Supply chain information visibility and its impact on decision-making : an integrated model in the pharmaceutical industry : a dissertation presented in partial fulfilment of the requirements for the degree of Doctor of Philosophy in Management at Massey University, Albany, Auckland, New Zealand

dc.confidentialEmbargo : Noen_US
dc.contributor.advisorPauleen, David
dc.contributor.authorNguyen, Thi Thanh Hoa
dc.description.abstractSupply chain information visibility (SCIV) has been largely recognized as a key issue in pharmaceutical supply chain management. In recent years, there has been growing concern regarding the exponential growth and ubiquity of supply chain information as the result of the application of advanced technologies. Thus, the topic of visibility of information flow across a supply chain has attracted interest in both practice and academia. Despite the existence of considerable literature on SCIV, the concept is still under-theorized. The lack of a clear understanding of the characteristics of SCIV has made it difficult to evaluate the effectiveness of SCIV and, consequently, hinders the improvement of SCIV (McIntire, 2014). Second, recent research identifies the potential of SCIV for operational performance through supporting managerial decision-making but also points out challenges and risks. In addition, there is a dearth of behavioral empirical research on supply chain management topics with which to achieve an increase in theory-building research in the field. This research addresses these gaps in the literature and investigates how SCIV across the pharmaceutical supply chain is perceived by pharmaceutical supply chain practitioners who are involved in supply chain decision-making, and how the decision-makers make use of SCIV in their supply chain decision-making process. This study adopted an exploratory, and qualitative approach to address two research questions: “How do supply chain professionals perceive SCIV in the pharmaceutical supply chain?” and “How do supply chain professionals make informed supply chain decisions?” The constructivist grounded theory methodology was used to guide the data gathering and analysis. The data were mainly drawn from semi-structured interviews with supply chain practitioners in New Zealand-based pharmaceutical firms, working at different levels of the supply chain, including manufacturers and distributors. Based on the findings a theoretical model was developed, the Pharmaceutical Supply Chain Information-based Decision-Making Model. The model explains the behavioral supply chain decision-making process in the pharmaceutical supply chain, based on the existence of a given level of SCIV. The empirical findings suggest that SCIV is achieved both within and outside of the pharmaceutical firms and that human relational factors tend to be more beneficial than technological factors in developing SCIV. The importance of this finding is that it addresses a frequently asked question in recent literature about what constitutes SCIV and how to successfully build information visibility in a supply chain. Moreover, this research contributes to the behavioural supply chain management research literature by introducing a theoretical model of pharmaceutical supply chain information-based decision-making, which is grounded in the field data. The model offers significant theoretical insight into information-based decision-making in the pharmaceutical supply chain context based on empirical data, which has been largely overlooked in the supply chain management discipline. The empirical findings suggest that supply chain practitioners make information-based decisions in which they conduct an informative engaging mechanism with technological tools, with relevant stakeholders, and with themselves. Thus, the decision-making process involves extensive data analysis along with the crucial support of experience-based intuition and relevant stakeholders’ engagement. Another key contribution of this study is the identification of the constructive aspect of political behaviour in the supply chain decision-making process in which relevant stakeholders when invited to engage in the process tend to positively contribute and buy into the decision. Finally, this thesis provides significant practical implications and suggest directions for future research. Supply chain practitioners may benefit from the study by utilizing the study’s results to develop supply chain information visibility in their firms. In addition, the theoretical model of the information-based decision-making process explicates a useful step-by-step approach for supply chain practitioners to follow in making effective supply chain operational decisions. Recommendations for further research are provided, especially the recommendations for further studies that are crucially needed to assist firms to counter the pharmaceutical supply chain disruption risks caused by the Covid-19 pandemic.en_US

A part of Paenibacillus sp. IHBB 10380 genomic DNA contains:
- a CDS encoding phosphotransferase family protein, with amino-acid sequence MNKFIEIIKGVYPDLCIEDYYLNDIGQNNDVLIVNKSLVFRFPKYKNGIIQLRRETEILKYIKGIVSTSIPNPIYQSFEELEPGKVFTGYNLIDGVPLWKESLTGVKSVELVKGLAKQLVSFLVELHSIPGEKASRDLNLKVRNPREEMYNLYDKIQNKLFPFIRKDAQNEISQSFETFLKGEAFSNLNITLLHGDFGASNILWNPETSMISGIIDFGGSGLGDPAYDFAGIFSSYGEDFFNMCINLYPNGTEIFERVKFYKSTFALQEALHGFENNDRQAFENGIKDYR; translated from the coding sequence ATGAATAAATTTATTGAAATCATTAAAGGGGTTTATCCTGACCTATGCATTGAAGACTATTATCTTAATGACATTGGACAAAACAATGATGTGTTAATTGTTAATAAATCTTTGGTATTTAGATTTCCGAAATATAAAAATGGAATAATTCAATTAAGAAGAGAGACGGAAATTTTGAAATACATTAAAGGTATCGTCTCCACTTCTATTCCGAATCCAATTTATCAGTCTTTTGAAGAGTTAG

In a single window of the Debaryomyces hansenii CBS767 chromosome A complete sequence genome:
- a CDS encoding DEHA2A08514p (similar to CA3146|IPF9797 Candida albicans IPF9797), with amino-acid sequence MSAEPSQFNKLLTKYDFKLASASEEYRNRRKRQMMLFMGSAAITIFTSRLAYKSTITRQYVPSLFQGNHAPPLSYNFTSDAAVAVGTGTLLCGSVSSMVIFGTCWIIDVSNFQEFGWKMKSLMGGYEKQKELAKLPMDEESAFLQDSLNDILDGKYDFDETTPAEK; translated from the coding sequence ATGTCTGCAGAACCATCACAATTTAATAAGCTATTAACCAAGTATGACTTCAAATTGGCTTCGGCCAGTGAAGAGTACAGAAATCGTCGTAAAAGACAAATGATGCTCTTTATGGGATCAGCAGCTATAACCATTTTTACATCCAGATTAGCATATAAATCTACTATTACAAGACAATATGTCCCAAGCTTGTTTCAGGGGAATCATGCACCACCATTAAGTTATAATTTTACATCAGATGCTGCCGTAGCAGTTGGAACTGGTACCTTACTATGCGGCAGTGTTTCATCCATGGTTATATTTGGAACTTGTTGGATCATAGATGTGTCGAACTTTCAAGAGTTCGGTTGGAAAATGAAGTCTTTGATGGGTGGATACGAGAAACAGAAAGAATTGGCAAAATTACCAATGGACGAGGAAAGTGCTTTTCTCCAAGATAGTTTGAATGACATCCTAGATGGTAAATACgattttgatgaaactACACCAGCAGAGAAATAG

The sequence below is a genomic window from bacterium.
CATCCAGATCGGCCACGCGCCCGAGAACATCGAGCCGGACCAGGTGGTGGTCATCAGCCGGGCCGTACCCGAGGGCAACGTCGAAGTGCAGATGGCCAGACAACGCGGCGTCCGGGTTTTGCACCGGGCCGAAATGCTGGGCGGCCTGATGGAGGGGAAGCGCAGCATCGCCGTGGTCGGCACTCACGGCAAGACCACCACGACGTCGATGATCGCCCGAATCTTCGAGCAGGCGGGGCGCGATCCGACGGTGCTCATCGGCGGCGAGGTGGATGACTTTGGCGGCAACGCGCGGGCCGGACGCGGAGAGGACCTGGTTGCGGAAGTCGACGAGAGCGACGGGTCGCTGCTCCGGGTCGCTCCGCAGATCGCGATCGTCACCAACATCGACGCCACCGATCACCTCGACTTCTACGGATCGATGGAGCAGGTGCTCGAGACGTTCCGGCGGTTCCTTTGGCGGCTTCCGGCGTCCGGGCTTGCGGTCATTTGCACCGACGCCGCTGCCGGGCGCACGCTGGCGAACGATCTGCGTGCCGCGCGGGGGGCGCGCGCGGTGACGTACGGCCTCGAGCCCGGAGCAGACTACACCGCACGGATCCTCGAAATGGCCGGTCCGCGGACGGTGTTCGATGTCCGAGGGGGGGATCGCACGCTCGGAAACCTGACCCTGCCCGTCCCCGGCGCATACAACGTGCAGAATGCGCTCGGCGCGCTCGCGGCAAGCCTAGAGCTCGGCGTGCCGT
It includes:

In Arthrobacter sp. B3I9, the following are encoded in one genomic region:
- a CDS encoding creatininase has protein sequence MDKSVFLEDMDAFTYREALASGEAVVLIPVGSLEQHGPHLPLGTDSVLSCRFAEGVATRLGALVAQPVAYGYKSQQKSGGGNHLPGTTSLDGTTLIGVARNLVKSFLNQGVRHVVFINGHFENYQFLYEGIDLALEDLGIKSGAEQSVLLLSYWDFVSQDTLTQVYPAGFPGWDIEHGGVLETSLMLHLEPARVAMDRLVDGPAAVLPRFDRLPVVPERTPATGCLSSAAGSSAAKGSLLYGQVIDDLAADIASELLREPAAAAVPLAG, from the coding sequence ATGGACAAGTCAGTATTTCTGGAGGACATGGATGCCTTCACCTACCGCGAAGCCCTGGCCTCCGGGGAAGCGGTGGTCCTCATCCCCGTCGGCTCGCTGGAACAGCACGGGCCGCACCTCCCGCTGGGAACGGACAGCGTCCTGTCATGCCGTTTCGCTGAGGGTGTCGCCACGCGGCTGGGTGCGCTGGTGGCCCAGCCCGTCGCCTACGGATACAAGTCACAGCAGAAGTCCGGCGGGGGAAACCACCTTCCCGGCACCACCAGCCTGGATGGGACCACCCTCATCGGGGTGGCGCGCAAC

dc.publisherMassey Universityen_US
dc.rightsThe Authoren_US
dc.subjectBusiness logisticsen
dc.subjectPharmaceutical industryen
dc.subjectMaterials managementen
dc.subjectNew Zealanden
dc.subject.anzsrc350909 Supply chainsen
dc.titleSupply chain information visibility and its impact on decision-making : an integrated model in the pharmaceutical industry : a dissertation presented in partial fulfilment of the requirements for the degree of Doctor of Philosophy in Management at Massey University, Albany, Auckland, New Zealanden_US
massey.contributor.authorNguyen, Thi Thanh Hoaen_US Universityen_US of Philosophy (PhD)en_US
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